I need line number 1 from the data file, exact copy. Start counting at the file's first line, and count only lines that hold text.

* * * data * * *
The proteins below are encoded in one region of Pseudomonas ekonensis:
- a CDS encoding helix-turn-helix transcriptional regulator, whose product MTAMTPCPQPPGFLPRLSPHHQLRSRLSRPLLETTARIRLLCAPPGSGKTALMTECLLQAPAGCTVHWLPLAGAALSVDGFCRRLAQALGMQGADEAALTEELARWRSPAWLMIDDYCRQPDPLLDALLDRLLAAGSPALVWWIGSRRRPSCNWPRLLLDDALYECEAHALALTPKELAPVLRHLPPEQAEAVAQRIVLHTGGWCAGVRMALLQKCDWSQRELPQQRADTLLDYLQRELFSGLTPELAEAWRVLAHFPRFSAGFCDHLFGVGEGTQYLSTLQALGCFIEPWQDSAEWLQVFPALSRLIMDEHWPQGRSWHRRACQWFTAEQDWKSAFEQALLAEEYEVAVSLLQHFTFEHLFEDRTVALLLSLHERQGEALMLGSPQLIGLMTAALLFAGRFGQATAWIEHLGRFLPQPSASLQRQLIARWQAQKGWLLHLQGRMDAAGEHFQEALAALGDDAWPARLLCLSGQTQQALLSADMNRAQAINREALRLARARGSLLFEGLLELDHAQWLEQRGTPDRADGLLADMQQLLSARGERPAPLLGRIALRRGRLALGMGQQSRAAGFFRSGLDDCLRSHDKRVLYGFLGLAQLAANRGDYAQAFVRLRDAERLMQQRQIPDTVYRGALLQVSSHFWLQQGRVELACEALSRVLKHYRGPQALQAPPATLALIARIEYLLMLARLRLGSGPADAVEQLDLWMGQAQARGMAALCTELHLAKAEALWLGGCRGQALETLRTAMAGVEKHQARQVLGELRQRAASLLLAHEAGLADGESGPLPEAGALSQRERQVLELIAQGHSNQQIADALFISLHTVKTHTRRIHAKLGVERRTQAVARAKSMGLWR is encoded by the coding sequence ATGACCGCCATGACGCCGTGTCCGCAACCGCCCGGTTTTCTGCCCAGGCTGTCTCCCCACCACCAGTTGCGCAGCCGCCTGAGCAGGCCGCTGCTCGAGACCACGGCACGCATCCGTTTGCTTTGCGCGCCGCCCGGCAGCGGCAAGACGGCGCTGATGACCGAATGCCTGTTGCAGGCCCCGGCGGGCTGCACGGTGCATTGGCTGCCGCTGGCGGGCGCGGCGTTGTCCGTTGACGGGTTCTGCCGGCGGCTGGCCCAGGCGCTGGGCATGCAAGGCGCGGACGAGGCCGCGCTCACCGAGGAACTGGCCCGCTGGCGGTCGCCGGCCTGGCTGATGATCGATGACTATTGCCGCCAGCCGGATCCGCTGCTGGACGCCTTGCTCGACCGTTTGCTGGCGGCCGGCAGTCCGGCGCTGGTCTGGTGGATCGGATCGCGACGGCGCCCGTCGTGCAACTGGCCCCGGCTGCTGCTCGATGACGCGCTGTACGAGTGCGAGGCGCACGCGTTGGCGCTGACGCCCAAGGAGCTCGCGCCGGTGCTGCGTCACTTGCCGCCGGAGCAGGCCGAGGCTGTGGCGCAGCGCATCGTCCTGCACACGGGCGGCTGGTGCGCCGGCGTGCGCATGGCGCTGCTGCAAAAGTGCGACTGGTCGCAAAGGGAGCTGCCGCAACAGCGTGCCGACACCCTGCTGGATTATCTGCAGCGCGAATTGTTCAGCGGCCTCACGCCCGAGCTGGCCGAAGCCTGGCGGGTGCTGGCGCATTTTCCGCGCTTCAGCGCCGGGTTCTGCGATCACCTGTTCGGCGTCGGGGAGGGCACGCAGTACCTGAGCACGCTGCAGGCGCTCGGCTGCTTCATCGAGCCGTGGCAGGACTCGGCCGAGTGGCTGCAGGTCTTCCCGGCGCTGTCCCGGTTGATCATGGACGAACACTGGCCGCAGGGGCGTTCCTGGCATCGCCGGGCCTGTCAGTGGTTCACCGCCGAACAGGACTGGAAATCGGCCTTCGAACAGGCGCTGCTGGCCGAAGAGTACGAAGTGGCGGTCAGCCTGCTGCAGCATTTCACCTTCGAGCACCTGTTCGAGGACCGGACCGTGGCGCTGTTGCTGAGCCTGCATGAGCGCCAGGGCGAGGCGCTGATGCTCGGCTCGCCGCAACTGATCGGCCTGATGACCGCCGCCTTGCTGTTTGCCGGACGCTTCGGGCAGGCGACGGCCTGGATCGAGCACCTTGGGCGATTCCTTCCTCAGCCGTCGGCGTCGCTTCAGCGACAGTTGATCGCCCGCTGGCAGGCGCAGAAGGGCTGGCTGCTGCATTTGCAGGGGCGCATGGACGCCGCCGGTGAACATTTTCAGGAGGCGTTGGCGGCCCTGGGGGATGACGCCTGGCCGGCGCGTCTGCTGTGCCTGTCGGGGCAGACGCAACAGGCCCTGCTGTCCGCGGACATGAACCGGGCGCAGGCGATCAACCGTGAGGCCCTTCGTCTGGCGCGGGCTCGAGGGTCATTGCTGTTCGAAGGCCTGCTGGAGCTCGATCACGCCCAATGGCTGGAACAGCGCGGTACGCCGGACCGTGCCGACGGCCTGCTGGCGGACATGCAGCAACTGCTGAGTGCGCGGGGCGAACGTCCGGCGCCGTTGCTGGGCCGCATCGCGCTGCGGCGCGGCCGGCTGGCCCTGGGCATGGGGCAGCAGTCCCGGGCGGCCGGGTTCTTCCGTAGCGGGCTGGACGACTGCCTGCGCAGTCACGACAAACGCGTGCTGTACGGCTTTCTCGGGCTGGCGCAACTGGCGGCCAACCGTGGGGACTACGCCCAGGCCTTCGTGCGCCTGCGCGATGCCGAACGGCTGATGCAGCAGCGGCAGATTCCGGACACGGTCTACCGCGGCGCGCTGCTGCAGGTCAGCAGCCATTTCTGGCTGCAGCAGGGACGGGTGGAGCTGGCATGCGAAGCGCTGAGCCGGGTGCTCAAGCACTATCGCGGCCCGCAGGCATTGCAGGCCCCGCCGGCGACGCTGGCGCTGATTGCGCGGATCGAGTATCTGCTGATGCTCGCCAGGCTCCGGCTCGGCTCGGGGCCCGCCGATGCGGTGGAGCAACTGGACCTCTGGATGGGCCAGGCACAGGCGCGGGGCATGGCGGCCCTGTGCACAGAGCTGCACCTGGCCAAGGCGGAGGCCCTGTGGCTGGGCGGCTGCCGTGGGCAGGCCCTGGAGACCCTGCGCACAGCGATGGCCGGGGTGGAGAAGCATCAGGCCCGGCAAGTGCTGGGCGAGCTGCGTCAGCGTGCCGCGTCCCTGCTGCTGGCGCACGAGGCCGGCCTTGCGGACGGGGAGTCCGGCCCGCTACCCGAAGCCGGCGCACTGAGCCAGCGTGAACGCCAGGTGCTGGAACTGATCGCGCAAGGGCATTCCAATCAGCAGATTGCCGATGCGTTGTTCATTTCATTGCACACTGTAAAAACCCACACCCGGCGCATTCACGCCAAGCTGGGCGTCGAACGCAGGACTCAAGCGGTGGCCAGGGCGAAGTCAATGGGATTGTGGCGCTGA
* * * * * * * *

The proteins below are encoded in one region of Pseudomonas ekonensis: